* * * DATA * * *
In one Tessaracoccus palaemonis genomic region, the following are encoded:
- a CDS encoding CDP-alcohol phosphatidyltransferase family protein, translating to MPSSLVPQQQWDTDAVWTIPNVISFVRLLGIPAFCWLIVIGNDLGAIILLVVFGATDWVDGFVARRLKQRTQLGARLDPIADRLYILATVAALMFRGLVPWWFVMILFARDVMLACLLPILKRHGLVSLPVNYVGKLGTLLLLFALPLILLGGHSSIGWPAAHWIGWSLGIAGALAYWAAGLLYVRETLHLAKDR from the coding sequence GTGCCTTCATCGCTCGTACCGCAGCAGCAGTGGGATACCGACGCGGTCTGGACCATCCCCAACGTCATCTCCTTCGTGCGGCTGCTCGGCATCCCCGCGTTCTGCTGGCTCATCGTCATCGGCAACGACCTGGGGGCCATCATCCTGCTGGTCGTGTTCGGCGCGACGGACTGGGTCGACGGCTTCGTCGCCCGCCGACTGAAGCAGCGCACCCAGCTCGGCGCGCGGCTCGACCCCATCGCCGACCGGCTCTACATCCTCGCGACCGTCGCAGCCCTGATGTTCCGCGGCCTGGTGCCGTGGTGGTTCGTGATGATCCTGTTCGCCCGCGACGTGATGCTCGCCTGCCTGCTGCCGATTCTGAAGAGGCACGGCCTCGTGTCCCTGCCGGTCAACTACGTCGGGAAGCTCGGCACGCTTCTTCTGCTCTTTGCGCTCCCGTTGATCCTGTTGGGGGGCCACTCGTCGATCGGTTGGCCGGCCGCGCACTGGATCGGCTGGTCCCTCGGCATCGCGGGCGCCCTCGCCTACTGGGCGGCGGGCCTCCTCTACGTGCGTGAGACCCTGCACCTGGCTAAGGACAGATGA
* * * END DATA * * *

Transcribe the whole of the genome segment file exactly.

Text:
In one Tessaracoccus palaemonis genomic region, the following are encoded:
- a CDS encoding CDP-alcohol phosphatidyltransferase family protein, translating to MPSSLVPQQQWDTDAVWTIPNVISFVRLLGIPAFCWLIVIGNDLGAIILLVVFGATDWVDGFVARRLKQRTQLGARLDPIADRLYILATVAALMFRGLVPWWFVMILFARDVMLACLLPILKRHGLVSLPVNYVGKLGTLLLLFALPLILLGGHSSIGWPAAHWIGWSLGIAGALAYWAAGLLYVRETLHLAKDR from the coding sequence GTGCCTTCATCGCTCGTACCGCAGCAGCAGTGGGATACCGACGCGGTCTGGACCATCCCCAACGTCATCTCCTTCGTGCGGCTGCTCGGCATCCCCGCGTTCTGCTGGCTCATCGTCATCGGCAACGACCTGGGGGCCATCATCCTGCTGGTCGTGTTCGGCGCGACGGACTGGGTCGACGGCTTCGTCGCCCGCCGACTGAAGCAGCGCACCCAGCTCGGCGCGCGGCTCGACCCCATCGCCGACCGGCTCTACATCCTCGCGACCGTCGCAGCCCTGATGTTCCGCGGCCTGGTGCCGTGGTGGTTCGTGATGATCCTGTTCGCCCGCGACGTGATGCTCGCCTGCCTGCTGCCGATTCTGAAGAGGCACGGCCTCGTGTCCCTGCCGGTCAACTACGTCGGGAAGCTCGGCACGCTTCTTCTGCTCTTTGCGCTCCCGTTGATCCTGTTGGGGGGCCACTCGTCGATCGGTTGGCCGGCCGCGCACTGGATCGGCTGGTCCCTCGGCATCGCGGGCGCCCTCGCCTACTGGGCGGCGGGCCTCCTCTACGTGCGTGAGACCCTGCACCTGGCTAAGGACAGATGA